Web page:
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Aussie Pioneers - 4. AP Chapter 4

Happy with what I had achieved, I jumped back onto the buggy, and continued the journey in a south-easterly direction for the town of Ceduna. It was quite lonely travelling on my own, but it was the only way to get supplies, and for the stock to be well looked after, as they were essential to our survival.

I was a little surprised when I arrived in town in 2 days. I went straight to the blacksmith shop first, and asked if I could have 2 pounds of builder’s nails, and ½ a pound of fence staples ready before I left in a days’ time. I also asked if I could have a small hammer, that was easy for hitting the nails into the wood.

With that order made, I headed to the stock supply store, where I put in an order for some stock hay, wheat, two steel buckets, and some fencing wire, some wire cutters, and two pairs of gloves. I saw iron water tanks available for sale and I ordered a 500-litre tank as well, and some steel piping and fittings to attach to it, plus a hand water pump and a boiling copper.

Next, I headed to the general store, where I ordered flour, sugar, tea, soap, some more rope, an empty water barrel, a large canvas ground sheet, and I was even able to order 100 litres of tar, so that I could make the roof water tight. I would need to heat it up to get it to the right consistency, before applying it to the roof.

I even found some dining furniture, with a small table and two chairs for Archie and I to sit on, plus a food safe and storage cupboard. I also found some window panes, to allow more light into the house. I arranged to pick up this order last, before heading back to the farm.

As I was eating my evening meal, in the only hotel in town, I managed to write a short letter to our family back home near Plymouth.

Plymouth Farm, Ceduna, South Australia, 29th April 1912 - Dear Ma and Pa, I am sorry that I have not written earlier, but we have been very busy trying to establish our farm. It is a lot bigger than we desired, but it is beautiful country. The open skies are amazing during the day and at night.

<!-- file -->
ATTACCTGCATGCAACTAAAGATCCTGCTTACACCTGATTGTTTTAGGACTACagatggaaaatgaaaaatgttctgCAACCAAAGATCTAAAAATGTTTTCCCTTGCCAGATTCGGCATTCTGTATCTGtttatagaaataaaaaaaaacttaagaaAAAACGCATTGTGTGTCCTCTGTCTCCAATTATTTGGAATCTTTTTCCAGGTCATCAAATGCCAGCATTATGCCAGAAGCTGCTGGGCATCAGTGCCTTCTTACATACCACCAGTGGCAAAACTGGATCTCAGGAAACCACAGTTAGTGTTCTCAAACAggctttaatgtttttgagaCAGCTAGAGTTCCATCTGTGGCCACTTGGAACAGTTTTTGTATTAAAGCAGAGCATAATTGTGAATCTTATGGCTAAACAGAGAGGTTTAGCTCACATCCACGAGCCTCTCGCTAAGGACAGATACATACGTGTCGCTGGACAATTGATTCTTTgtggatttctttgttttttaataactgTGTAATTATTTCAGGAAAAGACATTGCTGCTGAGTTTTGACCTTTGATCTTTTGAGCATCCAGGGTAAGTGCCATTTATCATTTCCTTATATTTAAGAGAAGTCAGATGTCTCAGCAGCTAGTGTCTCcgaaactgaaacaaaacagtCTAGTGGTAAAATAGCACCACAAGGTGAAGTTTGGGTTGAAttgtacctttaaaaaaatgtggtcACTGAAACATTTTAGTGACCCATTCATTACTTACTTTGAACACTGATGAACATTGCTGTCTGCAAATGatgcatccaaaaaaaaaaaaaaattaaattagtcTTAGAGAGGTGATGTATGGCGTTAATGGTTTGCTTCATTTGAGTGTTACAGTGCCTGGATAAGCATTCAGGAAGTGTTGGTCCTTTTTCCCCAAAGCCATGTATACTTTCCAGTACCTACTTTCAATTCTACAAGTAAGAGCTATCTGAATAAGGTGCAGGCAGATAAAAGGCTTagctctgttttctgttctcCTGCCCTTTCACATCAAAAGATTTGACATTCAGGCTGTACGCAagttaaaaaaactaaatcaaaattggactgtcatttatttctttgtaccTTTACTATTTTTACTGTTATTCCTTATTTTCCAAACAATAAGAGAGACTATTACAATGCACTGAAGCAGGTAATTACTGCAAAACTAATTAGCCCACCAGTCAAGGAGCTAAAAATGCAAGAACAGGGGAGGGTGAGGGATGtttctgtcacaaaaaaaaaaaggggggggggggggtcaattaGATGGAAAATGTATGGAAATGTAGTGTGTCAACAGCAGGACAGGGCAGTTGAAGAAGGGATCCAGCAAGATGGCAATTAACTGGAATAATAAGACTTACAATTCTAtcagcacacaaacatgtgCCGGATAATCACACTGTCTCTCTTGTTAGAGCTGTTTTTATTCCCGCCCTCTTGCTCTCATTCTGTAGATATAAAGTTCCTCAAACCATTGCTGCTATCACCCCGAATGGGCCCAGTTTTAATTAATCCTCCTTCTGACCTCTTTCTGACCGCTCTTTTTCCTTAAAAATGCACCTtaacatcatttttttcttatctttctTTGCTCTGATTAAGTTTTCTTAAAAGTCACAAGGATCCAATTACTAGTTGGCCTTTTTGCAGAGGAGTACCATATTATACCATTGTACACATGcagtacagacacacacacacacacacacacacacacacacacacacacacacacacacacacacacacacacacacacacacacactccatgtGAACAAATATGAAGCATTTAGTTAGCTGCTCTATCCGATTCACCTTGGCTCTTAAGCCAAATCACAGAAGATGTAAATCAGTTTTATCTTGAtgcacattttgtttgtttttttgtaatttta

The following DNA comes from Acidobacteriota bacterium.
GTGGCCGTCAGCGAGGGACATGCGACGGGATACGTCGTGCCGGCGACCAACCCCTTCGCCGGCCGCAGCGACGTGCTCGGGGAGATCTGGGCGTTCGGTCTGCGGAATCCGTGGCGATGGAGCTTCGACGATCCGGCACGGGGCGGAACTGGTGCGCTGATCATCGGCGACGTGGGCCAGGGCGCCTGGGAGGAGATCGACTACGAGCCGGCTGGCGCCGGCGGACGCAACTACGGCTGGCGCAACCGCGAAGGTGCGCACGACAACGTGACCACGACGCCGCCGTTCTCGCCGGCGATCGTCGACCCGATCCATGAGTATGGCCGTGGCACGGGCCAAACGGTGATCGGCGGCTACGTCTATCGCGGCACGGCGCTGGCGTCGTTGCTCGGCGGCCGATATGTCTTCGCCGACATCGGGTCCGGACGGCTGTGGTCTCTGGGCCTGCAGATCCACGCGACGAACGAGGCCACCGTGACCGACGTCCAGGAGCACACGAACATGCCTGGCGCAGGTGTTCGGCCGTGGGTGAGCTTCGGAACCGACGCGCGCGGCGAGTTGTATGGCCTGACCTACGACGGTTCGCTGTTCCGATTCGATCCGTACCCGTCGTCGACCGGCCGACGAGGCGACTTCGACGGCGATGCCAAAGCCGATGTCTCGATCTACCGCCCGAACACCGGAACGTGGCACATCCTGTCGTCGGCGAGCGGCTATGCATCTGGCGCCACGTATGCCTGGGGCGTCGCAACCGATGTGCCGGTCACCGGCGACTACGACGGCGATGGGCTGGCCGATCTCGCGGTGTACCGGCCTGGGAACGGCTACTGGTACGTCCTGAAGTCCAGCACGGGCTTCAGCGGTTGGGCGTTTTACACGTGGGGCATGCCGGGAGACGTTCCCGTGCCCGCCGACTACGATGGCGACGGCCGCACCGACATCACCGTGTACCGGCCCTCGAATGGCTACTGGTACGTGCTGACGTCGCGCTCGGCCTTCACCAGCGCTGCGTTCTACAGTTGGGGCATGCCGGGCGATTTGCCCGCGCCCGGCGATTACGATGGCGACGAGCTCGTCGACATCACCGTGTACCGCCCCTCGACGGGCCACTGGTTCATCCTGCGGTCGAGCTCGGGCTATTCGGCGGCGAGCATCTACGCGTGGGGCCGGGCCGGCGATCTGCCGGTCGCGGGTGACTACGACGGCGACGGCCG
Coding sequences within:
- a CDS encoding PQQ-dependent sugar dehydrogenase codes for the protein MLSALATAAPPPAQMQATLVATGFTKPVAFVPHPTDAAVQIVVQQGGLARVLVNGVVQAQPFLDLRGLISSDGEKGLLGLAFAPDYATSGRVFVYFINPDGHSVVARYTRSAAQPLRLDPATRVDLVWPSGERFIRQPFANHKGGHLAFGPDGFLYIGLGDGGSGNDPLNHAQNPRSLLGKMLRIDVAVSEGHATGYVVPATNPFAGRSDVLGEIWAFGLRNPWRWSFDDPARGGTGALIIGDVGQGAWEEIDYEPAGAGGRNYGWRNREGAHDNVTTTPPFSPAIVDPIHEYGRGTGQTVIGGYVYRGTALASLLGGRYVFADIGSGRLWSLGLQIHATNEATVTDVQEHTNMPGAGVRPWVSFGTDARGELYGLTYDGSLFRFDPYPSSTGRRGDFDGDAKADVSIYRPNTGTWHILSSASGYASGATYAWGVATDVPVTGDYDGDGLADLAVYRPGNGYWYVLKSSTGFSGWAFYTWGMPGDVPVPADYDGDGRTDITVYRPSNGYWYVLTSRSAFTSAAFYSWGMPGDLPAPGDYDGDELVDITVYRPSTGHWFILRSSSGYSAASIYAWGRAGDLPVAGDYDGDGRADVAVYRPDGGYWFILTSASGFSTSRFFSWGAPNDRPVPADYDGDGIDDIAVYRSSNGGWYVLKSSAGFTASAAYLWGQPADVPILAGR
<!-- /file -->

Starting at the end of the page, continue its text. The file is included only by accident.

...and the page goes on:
We arrived in the port town of Ceduna on March 9th, and we spent less than a day picking up supplies, before heading off north west to our new farm. By horse and buggy, the journey takes around 4;days to complete, and this is my first trip back to Ceduna to get supplies, while Archie stayed on the farm to mind the animals and to do some work.

He is a very hard worker. I know you would be as proud of him as I am. I must go now, I have just finished my supper, and I have lots to do before I start the journey home to the farm tomorrow. My love to you all, Edwin”.

It was late afternoon the next day, as I was loading up the last of my supplies, and almost ready to leave, when I heard a man speak.

“Well I be! Are you not the young man that has a farm occupation license up in the northwest corner of this region? Err, Cameron, isn’t it?” the man said to me after I turned around to face him. I recognised him as the man who issued the license to me.

“That is correct, sir. You issued me that licence nearly two months ago,” I responded.

“And from what I see here, you are heading back out that way?” the man asked.

“Yes, sir, my brother is minding the farm while I am away for 4 days. It took us nearly a week to get there, as the stock were slowing us down a fair bit, but with just the horse and buggy, I have been able to make the journey here in just 2 days,” I replied.

“Well good for you, young man. How are you coping out that way? Been getting any rain?’ the man asked.

“Yes, sir. We have a well now, and it has a good amount of water in it. We have 20 acres of crops in the ground, and a good size vegetable patch as well, and lambs about to drop any week now,” I said.

“By the way, you will have neighbours fairly soon. Two of the properties south of you have been selected, and they will be heading up that way in the next few days or so. They know that you and your brother are up that way, so they may call in at some point,” the man said to me, as I did a final check of my load on the buggy before climbing onboard.

Thank you for letting me know. I will keep an eye out for them. Goodbye for now, sir,” I responded and I flicked the reins to get Honey started on our trip home.

“Who is that young man?” I heard a women’s voice ask, but I didn’t hear any more of that conversation as I headed out of town.

On my first night, it rained heavily, and luckily, I had everything that didn’t need to get wet underneath the canvas, and I lay on my new canvas sheet, under the buggy, with Honey hobbled and standing nearby under a tree, covered with another canvas sheet that I bought especially for her to keep her warm and fairly dry.